Monday: the Internal Rules Committee will meet to consider pending bills, including the Consumer Fuel Price Prevention Act, which would empower the Federal Trade Commission to determine if the price of gasoline is manipulated by the oil companies.

Tuesday: the Senate Committee on Energy and Natural Resources will hold a hearing on strengthening critical energy and mining partnerships between the United States and Canada to address energy security and climate change.

  • the House Energy and Commerce Subcommittee on Environment and Climate Change will meet to discuss President Bidenthe proposed budget for the Environmental Protection Agency for fiscal year 2023, with testimony from the EPA Administrator Michael Regan.
  • the House Transportation and Infrastructure Subcommittee on Aviation will hold a hearing on efforts to address climate change at airports across the country.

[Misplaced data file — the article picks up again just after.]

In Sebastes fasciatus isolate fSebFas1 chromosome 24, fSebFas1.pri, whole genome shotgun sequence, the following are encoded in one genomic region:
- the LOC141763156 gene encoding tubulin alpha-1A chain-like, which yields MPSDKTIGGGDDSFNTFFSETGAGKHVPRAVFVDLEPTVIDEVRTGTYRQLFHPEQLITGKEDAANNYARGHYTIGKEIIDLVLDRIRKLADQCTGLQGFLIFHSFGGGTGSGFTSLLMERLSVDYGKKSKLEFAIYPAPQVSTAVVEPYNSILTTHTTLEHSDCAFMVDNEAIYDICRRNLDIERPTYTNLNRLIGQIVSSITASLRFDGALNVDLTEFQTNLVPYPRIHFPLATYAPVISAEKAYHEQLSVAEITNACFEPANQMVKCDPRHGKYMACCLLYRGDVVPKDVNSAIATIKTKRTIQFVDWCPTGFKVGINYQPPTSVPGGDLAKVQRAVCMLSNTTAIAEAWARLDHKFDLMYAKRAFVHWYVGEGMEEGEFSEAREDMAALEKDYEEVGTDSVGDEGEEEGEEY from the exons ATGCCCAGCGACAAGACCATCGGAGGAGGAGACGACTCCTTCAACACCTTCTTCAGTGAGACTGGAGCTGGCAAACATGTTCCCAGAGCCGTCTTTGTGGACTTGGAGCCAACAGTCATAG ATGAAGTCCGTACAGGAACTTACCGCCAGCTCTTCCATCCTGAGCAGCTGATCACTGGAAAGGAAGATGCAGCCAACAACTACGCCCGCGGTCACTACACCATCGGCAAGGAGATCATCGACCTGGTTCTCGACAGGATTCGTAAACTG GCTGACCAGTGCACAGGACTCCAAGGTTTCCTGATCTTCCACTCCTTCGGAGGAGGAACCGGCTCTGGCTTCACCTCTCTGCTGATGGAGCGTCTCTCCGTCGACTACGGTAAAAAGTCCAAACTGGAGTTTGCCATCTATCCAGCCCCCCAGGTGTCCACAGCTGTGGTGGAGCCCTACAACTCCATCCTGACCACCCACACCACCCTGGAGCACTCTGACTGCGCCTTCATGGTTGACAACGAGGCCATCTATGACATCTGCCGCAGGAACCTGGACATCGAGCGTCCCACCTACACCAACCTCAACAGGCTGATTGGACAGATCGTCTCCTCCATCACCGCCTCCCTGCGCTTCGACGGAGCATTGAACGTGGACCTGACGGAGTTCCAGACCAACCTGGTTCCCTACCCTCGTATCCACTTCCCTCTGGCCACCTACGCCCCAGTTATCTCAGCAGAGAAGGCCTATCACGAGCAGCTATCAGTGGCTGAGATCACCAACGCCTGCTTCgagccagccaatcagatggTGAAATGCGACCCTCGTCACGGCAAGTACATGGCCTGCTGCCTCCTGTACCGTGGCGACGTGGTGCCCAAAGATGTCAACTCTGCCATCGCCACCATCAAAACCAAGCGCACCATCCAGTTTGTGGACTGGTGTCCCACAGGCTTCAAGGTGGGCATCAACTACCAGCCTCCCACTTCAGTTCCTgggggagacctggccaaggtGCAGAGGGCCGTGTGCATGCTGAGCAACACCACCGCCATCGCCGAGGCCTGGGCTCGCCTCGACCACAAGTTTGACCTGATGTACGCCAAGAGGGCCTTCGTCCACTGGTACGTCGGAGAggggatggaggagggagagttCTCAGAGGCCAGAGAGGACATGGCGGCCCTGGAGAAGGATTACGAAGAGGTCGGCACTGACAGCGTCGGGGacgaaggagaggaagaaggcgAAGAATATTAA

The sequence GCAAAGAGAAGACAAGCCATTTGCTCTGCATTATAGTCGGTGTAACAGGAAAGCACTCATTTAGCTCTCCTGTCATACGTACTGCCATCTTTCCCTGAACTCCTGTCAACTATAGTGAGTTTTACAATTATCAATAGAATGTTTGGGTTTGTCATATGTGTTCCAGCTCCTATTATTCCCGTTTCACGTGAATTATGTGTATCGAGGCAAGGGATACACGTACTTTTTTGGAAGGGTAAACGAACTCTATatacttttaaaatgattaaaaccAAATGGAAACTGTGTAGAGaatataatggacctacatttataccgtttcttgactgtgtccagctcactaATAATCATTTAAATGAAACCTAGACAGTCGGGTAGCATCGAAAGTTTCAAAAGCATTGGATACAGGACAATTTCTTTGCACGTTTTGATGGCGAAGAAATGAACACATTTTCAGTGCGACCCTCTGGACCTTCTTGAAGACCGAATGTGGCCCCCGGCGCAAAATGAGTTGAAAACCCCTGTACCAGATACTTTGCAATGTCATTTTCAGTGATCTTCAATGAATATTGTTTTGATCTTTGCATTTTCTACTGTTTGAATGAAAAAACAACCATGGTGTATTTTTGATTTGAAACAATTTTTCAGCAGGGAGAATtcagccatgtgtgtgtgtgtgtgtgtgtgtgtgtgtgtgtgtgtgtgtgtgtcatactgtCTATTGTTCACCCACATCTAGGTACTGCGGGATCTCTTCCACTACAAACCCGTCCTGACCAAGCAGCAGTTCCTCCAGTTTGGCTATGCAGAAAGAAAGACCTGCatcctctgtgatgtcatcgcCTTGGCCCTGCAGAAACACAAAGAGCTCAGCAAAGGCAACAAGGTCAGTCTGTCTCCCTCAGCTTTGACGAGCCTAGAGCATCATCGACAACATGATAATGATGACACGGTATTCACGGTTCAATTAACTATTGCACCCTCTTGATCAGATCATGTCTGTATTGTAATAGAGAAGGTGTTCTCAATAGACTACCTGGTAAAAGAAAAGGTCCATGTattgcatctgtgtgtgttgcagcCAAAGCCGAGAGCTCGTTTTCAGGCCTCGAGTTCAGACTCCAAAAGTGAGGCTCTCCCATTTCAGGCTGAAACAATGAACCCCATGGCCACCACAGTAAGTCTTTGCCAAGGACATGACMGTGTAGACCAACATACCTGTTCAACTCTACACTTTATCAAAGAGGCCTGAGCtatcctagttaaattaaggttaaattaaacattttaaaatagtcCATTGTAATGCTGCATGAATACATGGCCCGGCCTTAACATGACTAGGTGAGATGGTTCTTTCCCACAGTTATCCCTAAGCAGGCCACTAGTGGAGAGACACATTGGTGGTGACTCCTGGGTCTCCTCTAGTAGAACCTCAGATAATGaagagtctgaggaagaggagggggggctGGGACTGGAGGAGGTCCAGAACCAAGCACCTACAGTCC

Wednesday: the Senate Environment and Public Works Committee will meet to consider Biden’s proposed budget for the Fish and Wildlife Service for the 2023 financial year, with the testimony of the director of FWS martha williams.

  • the Senate Appropriations Subcommittee on the Department of the Interior, Environment, and Related Agencies will also meet to discuss the EPA’s proposed budget for fiscal year 2023.
  • the House Select Committee on the Climate Crisis will hold a hearing on how the country can build an “affordable and resilient” food supply chain.
  • National Park Service Director Charles Sams III and controller Jessica Bowon will testify before the House Appropriations Committee on Biden’s budget request for the service.

Thusday: the Senate Committee on Energy and Natural Resources will hear testimony from the Home Secretary Deb Haaland on the President’s budget request for the interior.

Friday: the House Science, Space and Technology Subcommittee on Research and Technology will hold a hearing titled “Building a Workforce to Navigate the Future of Electric Vehicles”.